I write following the decision by Argyll and Bute Council to push for the Screen Machine mobile cinema to be sited either beside the Winterton or at Inveraray Castle (Argyllshire Advertiser, February 23). This despite a wish by many local people to have it sited more centrally at Fisher Row, near the pier.

I intend to set up  a meeting in April between all parties – the council, Screen Machine staff and Inspire Inveraray – on site to determine what are the risks and if we can resolve the problem.

The Fisher Row site is the best as it has both standard and disabled
toilets, but the council loses money if the lorry parks on the parking bays –  not in the winter months but in summer, and that seems to be the major
sticking point.  The paying toilets, however, have not taken much money for some time due to faulty entrance gates, and that’s a bigger loss to this cash-strapped council.

Inspire Inveraray is not yet in a financial position to hire the
required toilets and the other possible sites with toilets do not
have disabled facilities.

The Screen Machine would not be as visible to the public as in the Fisher Row car park, but we will be looking closer at these sites if the council still refuses to move on our preferred site.

Derrick Anstee, vice chair, Inspire Inveraray

Want to be hunted?


We are looking for applicants for Channel 4’s series, Hunted.

The series will follow a number of volunteers as they try to go off grid and become a fugitive in the UK. We are looking for men and women of all ages to try and evade capture from a team of expert trackers. We are looking for people from a variety of backgrounds and professions who think they have what it takes to disappear in 21st century Britain.  They could be going it alone or with friends, family or colleagues.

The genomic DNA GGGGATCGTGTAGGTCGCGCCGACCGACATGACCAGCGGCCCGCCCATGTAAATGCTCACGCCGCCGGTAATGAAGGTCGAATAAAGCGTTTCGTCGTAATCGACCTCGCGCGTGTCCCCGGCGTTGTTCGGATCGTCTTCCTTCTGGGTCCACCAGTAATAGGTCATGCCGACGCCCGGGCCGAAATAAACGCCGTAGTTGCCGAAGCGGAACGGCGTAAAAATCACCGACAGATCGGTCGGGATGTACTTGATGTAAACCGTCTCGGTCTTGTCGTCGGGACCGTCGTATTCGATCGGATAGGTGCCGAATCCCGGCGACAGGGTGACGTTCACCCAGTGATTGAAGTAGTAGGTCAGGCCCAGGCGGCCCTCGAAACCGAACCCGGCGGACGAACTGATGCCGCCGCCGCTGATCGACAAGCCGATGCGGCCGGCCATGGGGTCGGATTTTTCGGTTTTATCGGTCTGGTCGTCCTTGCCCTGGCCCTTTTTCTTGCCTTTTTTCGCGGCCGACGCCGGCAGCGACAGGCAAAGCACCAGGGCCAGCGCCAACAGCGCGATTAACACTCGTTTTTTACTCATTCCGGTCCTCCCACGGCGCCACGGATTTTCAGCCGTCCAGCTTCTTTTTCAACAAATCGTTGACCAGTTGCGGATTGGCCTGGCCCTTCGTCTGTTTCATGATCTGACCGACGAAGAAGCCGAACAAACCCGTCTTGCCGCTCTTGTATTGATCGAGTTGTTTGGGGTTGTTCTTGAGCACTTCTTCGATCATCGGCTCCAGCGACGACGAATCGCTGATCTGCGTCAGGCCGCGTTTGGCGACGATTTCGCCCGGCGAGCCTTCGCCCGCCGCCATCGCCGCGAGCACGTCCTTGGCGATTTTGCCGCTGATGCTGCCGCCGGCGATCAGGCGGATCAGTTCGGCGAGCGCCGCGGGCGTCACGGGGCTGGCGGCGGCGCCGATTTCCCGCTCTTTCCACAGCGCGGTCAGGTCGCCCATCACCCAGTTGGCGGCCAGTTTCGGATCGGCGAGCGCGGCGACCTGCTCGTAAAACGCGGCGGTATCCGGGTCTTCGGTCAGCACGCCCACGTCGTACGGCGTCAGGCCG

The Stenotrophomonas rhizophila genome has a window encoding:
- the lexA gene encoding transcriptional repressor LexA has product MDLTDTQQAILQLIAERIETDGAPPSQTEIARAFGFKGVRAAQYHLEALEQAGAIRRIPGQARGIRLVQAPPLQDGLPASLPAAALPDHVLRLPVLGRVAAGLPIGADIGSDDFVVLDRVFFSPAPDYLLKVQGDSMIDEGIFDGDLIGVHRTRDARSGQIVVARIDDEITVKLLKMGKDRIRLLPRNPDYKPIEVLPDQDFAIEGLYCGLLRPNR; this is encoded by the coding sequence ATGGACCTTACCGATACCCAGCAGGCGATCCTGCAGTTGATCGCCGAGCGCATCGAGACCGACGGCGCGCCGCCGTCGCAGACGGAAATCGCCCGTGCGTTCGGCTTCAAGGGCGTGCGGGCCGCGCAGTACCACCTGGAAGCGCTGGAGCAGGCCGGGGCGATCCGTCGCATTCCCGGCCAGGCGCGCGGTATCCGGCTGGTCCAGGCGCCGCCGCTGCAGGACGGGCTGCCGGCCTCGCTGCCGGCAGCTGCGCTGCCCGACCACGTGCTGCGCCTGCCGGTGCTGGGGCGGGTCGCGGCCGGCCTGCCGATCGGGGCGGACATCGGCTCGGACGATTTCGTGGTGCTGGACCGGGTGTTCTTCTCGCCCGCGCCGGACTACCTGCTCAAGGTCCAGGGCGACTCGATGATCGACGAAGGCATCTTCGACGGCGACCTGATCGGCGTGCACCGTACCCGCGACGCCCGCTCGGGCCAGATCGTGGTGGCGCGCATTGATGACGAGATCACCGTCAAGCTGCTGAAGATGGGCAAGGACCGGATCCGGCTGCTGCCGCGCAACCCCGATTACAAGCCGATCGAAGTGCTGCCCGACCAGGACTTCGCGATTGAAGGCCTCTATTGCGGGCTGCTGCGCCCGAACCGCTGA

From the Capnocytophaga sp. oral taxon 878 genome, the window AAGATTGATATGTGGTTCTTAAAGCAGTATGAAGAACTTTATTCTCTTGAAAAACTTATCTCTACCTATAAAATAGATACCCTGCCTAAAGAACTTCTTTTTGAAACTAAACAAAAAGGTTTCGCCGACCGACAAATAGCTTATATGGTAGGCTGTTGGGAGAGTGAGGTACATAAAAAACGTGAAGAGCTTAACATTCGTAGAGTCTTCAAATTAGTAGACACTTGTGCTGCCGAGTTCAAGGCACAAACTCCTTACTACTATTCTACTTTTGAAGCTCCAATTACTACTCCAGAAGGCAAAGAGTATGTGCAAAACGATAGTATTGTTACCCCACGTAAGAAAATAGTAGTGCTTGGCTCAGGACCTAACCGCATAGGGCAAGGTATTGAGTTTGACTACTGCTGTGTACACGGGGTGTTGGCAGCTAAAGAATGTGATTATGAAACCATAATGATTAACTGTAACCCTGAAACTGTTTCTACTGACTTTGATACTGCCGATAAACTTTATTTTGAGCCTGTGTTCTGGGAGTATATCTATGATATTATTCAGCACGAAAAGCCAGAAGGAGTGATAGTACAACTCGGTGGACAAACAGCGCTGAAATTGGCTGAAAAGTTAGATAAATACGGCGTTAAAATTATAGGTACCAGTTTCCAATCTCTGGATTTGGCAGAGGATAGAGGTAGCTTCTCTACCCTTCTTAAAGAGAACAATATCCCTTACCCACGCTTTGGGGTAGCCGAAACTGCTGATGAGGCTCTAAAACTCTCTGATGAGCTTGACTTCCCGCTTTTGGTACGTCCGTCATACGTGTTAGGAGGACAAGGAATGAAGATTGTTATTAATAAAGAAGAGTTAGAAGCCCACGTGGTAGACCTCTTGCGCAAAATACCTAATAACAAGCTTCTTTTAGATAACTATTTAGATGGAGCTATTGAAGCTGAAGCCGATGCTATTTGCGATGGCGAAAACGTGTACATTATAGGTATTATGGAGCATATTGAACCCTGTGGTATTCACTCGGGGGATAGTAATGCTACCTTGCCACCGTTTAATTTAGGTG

A prize of £100,000 will be shared equally between the fugitives who successfully evade capture.

We will cover reasonable pre-agreed loss of earnings for everyone who participates.

Visit www.huntedapplications.com to find out how to apply.

The closing date for applications is Monday March 12 and you must be 18+ in order to apply to take part in the series.

If you do put someone online, it would be great if you could let me know or send me the link, so we can share it too.

Alexandra Rombaut, junior casting researcher, Hunted

Falling short on A83


I just thought I would add to the growing number of road users experiencing misery at the current state of Argyll’s roads.

I struck a series of potholes on the Glasgow-bound A83 on approach to Strone Point, causing my cars alloy wheel to actually crack. The series of potholes on this section of road is extremely dangerous.

There is loose gravel across most of the road, reducing grip and enormous cavities in the carriageway causing drivers to swerve aggressively to avoid damaging their vehicles. I feel that an accident on this section is inevitable.

I contacted BEAR Scotland to report the defects as soon as the incident happened but have received no response and no acknowledgement.

The defects had not been repaired more than 10 days later.

As for my car, I have been told the wheel is not safe to repair and I am now left with a bill of £500 for a replacement wheel. In addition, I am left driving to my job as a doctor with a temporary spare wheel until I am able to source a replacement.

I hope my story and photograph contributes to the portfolio of evidence that BEAR Scotland is falling well short of what road tax paying motorists expect from a trunk road maintenance agency.

Dr Gregg Neagle, Kilmartin